22 November 2019 by Joshua Doherty

Manifestos signal ‘radical change’ for waste, says ESA

The executive director of the Environmental Services Association (ESA) has said that the manifesto launches this week from three political parties indicate that “radical changes are on the horizon” for the waste sector.

Jacob Hayler

Jacob Hayler, executive director, ESA

As the 12 December election gets closer, this week saw the Green Party, the Liberal Democrats and the Labour Party all launch their respective manifestos which included a string of measures relating to waste and recycling.

Labour

Yesterday, November 21, the Labour Party in its manifesto pledged to end the export of waste plastic and also ensure producers “pay the full costs recycling or disposal, encouraging more sustainable design and manufacturing” (see letsrecycle.com story).

Jeremy Corbyn at the launch of Labour’s 2019 manifesto

And, Jacob Hayler, executive director of the ESA today said that despite the party’s position on recycling occupying just three paragraphs in a manifesto exceeding 100 pages, the policies mentioned were positive.

“It is comforting to see that cross-party support exists for full cost extended producer responsibility. This policy, currently proposed as part of Defra’s Resources & Waste Strategy, is a fundamental driving force towards higher recycling rates and a more resource-efficient sustainable economy, and will have a profound impact on the way recycling and waste services are delivered,” Mr Hayler said.

Lib Dems

On Wednesday, November 20, the Liberal Democrats launched their manifesto in London, where it outlined a number of waste-related measures including a 70% recycling target and proposal to end waste plastic exports by 2030 (see letsrecycle.com story).

The party also said it would aim to eliminate single-use plastics in three years and introduce a Deposit Return Scheme for all food and drink containers.

On this, Mr Hayler said: “The Liberal Democrats promise a Zero-Waste & Resource-Efficiency Act to stimulate a circular economy, although their proposals seem a little piecemeal.

The Lib Dem Manifesto was launched on Wednesday, November 20

“The Liberal Democrats pledge to eliminate single-use plastics within three years and introduce deposit return schemes for all food and drink containers among other things. However, it is not clear how these changes are going to be achieved or incentivised, or how these policies will make the UK less reliant on volatile global markets for recycled product.”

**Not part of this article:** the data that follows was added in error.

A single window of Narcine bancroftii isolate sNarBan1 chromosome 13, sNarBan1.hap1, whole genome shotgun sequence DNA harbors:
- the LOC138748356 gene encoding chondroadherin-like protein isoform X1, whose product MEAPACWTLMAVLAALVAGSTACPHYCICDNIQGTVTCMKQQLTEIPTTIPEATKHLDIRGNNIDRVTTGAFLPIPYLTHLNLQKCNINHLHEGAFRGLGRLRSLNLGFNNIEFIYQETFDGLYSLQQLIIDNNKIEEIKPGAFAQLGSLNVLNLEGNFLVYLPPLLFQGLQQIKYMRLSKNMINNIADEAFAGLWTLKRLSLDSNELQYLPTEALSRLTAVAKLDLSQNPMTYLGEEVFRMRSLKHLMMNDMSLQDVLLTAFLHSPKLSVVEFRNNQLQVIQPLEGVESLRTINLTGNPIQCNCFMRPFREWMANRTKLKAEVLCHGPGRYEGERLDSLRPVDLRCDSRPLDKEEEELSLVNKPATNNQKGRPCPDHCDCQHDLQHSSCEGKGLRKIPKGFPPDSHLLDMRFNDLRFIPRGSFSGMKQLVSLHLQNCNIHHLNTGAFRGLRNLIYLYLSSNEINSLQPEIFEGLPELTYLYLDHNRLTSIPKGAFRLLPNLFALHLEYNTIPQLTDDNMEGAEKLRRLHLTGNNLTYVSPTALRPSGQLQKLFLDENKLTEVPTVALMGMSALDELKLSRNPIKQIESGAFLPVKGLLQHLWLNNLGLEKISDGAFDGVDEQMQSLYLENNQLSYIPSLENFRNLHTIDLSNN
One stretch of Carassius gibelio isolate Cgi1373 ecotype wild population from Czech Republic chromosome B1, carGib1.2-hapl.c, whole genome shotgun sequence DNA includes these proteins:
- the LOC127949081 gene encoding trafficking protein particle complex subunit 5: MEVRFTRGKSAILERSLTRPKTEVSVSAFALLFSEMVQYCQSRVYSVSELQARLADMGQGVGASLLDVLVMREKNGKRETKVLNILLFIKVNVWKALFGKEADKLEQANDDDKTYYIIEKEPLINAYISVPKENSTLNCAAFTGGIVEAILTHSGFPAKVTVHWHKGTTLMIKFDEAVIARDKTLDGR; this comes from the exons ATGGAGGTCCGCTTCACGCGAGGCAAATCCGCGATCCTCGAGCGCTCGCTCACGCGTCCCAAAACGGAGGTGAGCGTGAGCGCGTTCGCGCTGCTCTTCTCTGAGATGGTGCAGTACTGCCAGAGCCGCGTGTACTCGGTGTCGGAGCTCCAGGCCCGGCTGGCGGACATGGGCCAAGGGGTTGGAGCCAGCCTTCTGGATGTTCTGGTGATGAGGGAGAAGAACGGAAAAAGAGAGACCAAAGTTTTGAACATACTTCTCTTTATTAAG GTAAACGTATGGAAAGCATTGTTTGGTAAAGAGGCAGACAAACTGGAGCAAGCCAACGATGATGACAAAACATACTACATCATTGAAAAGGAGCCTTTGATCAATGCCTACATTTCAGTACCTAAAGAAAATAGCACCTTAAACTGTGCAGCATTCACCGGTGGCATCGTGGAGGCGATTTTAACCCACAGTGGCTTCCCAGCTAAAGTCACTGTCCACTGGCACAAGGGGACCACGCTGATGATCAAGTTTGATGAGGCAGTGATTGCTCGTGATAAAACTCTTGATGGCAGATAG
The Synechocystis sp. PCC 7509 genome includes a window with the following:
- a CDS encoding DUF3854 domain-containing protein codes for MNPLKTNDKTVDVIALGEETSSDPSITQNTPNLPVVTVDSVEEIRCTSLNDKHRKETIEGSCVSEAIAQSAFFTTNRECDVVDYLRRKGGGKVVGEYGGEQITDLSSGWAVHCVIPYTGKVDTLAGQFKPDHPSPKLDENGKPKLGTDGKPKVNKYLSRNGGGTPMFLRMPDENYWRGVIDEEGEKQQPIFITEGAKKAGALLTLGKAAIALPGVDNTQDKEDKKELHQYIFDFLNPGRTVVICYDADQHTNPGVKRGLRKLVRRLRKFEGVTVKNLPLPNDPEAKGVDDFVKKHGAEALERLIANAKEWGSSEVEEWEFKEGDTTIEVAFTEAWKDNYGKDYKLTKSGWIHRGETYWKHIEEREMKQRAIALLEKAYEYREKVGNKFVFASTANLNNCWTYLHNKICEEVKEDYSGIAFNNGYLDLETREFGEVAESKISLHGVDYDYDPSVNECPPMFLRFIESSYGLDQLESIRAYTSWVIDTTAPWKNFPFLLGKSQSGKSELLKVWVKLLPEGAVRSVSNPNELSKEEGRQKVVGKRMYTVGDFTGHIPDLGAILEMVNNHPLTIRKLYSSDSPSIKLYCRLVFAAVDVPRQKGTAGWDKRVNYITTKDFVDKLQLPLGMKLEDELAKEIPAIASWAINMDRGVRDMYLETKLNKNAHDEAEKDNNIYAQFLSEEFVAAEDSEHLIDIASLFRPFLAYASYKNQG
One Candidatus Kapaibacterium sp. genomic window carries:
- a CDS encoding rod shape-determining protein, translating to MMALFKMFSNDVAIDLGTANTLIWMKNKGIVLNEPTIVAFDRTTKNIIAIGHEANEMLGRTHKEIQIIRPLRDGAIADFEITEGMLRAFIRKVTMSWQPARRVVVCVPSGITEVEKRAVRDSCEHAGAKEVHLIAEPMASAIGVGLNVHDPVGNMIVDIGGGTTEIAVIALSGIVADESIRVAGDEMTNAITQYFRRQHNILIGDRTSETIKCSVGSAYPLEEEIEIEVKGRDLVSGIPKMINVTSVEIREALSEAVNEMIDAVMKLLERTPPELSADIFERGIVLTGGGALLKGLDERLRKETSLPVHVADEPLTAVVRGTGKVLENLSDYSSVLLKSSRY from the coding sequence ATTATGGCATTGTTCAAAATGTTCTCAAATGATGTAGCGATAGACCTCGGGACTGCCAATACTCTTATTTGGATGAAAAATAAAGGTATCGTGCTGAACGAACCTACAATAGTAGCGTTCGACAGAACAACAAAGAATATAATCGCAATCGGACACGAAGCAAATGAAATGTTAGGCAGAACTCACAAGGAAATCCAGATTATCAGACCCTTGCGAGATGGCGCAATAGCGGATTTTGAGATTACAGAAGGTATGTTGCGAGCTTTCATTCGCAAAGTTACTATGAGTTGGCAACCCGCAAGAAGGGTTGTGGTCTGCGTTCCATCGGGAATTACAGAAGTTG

Green Party

The Green Party was the first party of the 2019 general election to launch its manifesto.

On Tuesday, November 19, it announced that it would launch a Sustainable Economy bill, which would contain binding targets for recycling and waste management (see letsrecycle.com story).

The Bill, as explained by the party’s joint leader Jonathon Bartley, would ensure the economy functioned within environmental limits by keeping materials and products in use and regenerating natural systems.

Commenting on this, the ESA’s executive director added: “The Green Party manifesto targets product design standards but, uniquely, singles out vehicles and a range of common household items for improvement, aiming for better durability, repairability and energy-efficiency.

Green Party supporters at the London Wetland Centre launch

“Interestingly, it is the only party to set out an intention to encourage a societal shift of ownership model to goods as services, although the manifesto doesn’t say how this would be encouraged or incentivised in practice.”

Conservative

The Conservative Party plans to reveal its full manifesto later in the month, but has hinted at a number of environmental policies and could also look to end the export of waste plastic.

Horizon

And, looking ahead to the election next month, Mr Hayler concluded: “It would seem that radical changes are on the horizon for the resources and waste sector regardless of the political colour of the next government.

“ESA Members have promised to invest more than £10bn over the next ten years in the UK, but this is contingent on the right policy framework being in place and, whatever the outcome of the election, it is essential that the new government provides our sector with confidence that these policies will be implemented without further delay.”

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